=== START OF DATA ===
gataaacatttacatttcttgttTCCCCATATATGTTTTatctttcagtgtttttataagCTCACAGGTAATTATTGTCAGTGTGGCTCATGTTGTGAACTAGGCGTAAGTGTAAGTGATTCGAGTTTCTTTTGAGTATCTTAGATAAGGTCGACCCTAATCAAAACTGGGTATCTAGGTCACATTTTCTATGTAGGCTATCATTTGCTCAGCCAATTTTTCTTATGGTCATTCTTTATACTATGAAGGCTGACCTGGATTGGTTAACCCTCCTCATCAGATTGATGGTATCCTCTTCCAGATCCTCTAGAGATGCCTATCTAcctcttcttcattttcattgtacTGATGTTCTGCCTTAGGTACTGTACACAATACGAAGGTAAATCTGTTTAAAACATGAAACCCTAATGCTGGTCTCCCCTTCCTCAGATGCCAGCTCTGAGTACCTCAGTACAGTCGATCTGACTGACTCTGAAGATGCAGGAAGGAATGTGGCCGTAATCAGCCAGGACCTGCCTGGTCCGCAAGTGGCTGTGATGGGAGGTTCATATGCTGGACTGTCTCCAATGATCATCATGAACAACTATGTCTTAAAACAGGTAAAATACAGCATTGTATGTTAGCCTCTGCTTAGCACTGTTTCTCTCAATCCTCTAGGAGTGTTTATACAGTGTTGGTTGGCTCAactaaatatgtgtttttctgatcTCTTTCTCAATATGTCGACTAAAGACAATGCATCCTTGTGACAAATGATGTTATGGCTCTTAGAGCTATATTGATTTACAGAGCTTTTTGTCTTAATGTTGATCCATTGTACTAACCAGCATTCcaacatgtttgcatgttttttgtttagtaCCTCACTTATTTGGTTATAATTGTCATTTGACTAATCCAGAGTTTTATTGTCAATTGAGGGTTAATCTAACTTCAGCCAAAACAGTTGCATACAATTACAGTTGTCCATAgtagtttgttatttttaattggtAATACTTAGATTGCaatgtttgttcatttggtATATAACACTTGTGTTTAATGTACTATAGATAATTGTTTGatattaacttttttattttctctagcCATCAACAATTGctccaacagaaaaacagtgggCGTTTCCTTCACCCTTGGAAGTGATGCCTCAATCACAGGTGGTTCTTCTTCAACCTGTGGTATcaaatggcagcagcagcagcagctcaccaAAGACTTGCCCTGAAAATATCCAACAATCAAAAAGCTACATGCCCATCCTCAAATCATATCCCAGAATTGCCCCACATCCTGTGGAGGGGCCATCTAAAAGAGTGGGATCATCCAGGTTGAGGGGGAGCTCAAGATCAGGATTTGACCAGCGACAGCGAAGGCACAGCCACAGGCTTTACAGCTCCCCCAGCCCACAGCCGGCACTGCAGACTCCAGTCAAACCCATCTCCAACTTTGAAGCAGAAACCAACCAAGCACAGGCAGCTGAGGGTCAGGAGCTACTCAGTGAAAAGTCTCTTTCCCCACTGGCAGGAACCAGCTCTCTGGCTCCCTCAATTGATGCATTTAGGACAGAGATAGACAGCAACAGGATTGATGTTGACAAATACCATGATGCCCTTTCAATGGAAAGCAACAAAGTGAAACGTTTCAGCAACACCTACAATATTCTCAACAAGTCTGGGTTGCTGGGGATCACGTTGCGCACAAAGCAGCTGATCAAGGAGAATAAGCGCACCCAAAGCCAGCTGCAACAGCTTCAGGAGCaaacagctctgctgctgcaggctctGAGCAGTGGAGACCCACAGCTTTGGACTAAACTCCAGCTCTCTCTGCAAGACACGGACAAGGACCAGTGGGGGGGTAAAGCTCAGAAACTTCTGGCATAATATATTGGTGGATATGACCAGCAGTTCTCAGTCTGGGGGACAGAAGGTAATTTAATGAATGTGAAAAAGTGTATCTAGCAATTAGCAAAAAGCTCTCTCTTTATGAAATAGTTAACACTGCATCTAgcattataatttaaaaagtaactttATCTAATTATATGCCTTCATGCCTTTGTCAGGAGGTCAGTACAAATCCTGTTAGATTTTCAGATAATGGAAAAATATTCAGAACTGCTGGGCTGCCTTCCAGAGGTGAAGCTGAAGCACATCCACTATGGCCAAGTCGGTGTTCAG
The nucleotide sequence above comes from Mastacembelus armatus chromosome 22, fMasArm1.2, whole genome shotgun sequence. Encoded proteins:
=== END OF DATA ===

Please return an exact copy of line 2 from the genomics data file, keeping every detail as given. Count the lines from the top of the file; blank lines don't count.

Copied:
The nucleotide sequence above comes from Mastacembelus armatus chromosome 22, fMasArm1.2, whole genome shotgun sequence. Encoded proteins: